2000, they are well on their way. The next step would be to reduce
human error even further, for instance through cars that warn against
drink-driving via built-in breathalysers. Faster implementation of new
safety systems, such as warning alerts for speeding or unbuckled
seatbelts, would also help. Eventually, cars may do away with drivers
altogether. This may not be as far off as it sounds: Volvo, a car
manufacturer, will run a pilot programme of driverless cars in
Gothenburg in 2017, in partnership with the transport ministry.
Without erratic drivers, cars may finally become the safest form of
transport.

http://www.economist.com/blogs/economist-explains/2014/02/economist-explains-16?fsrc=nlw|newe|3-3-2014|7945932|38025957|

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  #2  
Old March 10th 14, 09:58 PM posted to rec.bicycles.misc
[email protected]
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Posts: 3,346
Default The Economist explains Why Sweden has so few road deaths

On Tuesday, March 4, 2014 8:45:56 AM UTC-8, Garrison Hilliard wrote:
LAST year 264 people died in road crashes in Sweden, a record low.

Although the number of cars in circulation and the number of miles
driven have both doubled since 1970, the number of road deaths has
fallen by four-fifths during the same period. With only three of every
100,000 Swedes dying on the roads each year, compared with 5.5 per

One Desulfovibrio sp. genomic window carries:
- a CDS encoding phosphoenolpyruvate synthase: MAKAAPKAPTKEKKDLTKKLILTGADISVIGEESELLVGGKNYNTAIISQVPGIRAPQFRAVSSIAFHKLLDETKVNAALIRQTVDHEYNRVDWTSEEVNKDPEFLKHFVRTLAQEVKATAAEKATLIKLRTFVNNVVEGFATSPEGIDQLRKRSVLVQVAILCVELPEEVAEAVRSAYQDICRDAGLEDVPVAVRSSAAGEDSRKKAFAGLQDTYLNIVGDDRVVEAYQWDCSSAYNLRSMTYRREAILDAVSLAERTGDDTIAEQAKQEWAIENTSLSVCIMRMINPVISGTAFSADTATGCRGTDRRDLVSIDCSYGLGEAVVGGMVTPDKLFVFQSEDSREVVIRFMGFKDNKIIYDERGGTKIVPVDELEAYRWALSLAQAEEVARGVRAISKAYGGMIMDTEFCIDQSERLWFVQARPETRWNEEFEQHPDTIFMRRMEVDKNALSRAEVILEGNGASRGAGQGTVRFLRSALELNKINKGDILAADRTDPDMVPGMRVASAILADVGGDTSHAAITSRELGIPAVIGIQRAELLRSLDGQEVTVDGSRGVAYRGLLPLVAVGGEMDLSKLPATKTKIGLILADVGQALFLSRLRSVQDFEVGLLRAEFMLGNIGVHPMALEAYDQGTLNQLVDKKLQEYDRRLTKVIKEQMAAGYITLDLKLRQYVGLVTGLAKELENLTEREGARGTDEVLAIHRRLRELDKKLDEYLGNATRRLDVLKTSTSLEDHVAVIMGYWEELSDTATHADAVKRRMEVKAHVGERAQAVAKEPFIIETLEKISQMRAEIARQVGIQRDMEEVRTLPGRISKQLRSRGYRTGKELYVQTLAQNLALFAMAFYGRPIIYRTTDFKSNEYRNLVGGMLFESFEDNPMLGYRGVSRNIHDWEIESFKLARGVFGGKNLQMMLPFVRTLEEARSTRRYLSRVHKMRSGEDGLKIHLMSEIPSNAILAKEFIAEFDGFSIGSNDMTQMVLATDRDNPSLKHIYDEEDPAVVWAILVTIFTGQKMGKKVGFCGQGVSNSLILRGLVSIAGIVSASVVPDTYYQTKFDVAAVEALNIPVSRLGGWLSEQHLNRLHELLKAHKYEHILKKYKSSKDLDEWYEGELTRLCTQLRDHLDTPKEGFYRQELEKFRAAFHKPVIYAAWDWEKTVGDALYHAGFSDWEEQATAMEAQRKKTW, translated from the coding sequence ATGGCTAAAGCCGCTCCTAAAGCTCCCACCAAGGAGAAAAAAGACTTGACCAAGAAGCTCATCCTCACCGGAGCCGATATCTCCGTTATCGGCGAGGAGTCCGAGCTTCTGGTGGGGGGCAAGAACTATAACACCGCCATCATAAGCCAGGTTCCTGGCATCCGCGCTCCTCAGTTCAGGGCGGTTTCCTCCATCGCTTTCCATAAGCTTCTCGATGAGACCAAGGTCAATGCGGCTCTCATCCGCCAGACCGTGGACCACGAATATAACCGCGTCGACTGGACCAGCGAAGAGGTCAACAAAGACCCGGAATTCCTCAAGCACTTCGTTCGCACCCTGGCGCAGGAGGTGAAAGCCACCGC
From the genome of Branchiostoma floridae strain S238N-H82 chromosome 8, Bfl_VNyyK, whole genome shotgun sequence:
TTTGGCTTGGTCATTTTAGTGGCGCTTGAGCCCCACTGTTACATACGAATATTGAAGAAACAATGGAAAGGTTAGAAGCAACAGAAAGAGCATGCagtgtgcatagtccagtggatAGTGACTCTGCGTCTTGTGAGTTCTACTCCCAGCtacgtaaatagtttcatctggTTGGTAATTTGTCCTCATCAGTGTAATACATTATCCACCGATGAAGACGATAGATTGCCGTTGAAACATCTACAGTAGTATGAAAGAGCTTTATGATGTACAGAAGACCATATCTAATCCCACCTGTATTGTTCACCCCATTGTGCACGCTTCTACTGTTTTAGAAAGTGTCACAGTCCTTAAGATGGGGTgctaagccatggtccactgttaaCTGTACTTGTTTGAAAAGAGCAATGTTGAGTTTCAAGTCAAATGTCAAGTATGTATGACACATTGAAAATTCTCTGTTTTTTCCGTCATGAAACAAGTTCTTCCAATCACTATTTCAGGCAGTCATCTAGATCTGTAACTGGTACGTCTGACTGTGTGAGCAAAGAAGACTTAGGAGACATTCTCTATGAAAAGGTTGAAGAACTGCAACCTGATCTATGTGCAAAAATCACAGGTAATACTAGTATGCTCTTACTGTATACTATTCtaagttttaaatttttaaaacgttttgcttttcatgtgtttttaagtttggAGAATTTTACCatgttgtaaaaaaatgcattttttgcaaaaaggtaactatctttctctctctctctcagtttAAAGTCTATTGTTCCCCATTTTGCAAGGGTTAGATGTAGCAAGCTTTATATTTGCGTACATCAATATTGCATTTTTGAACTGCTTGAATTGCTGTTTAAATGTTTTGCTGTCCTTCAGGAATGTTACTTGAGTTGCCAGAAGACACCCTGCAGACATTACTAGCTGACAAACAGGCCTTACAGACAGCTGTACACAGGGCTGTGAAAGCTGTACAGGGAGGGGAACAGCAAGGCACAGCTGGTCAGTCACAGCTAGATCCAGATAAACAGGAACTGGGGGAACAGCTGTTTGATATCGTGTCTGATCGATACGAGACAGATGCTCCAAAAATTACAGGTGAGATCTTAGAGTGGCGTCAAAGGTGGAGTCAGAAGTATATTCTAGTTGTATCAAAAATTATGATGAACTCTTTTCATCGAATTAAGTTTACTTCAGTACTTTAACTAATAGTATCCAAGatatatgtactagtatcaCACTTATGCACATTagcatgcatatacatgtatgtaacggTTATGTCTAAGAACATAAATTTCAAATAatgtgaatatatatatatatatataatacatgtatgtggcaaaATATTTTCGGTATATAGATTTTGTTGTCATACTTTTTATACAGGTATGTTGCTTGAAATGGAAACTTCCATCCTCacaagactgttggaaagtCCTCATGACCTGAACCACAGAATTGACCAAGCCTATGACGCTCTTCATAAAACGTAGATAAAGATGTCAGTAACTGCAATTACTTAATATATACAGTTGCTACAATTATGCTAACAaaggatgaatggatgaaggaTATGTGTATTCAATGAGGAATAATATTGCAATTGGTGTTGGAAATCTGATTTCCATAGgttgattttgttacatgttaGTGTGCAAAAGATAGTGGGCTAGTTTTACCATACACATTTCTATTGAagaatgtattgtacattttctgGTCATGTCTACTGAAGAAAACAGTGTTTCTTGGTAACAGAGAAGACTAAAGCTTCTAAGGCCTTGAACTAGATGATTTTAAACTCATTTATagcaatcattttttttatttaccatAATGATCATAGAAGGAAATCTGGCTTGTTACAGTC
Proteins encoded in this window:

100,000 across the European Union, 11.4 in America and 40 in the
Dominican Republic, which has the world's deadliest traffic, Sweden’s
roads have become the world’s safest. Other places such as New York
City are now trying to copy its success. How has Sweden done it?

Since reaching a peak in road deaths in the 1970s, rich countries have
become much better at reducing the number of traffic accidents. (Poor
countries, by contrast, have seen an increasing death toll, as car
sales have accelerated.) In 1997 the Swedish parliament wrote into law
a "Vision Zero" plan, promising to eliminate road fatalities and
injuries altogether. "We simply do not accept any deaths or injuries
on our roads," says Hans Berg of the national transport agency. Swedes
believe—and are now proving—that they can have mobility and safety at
the same time.

Planning has played the biggest part in reducing accidents. Roads in
Sweden are built with safety prioritised over speed or convenience.
Low urban speed-limits, pedestrian zones and barriers that separate
cars from bikes and oncoming traffic have helped. Building 1,500
kilometres (900 miles) of "2+1" roads—where each lane of traffic takes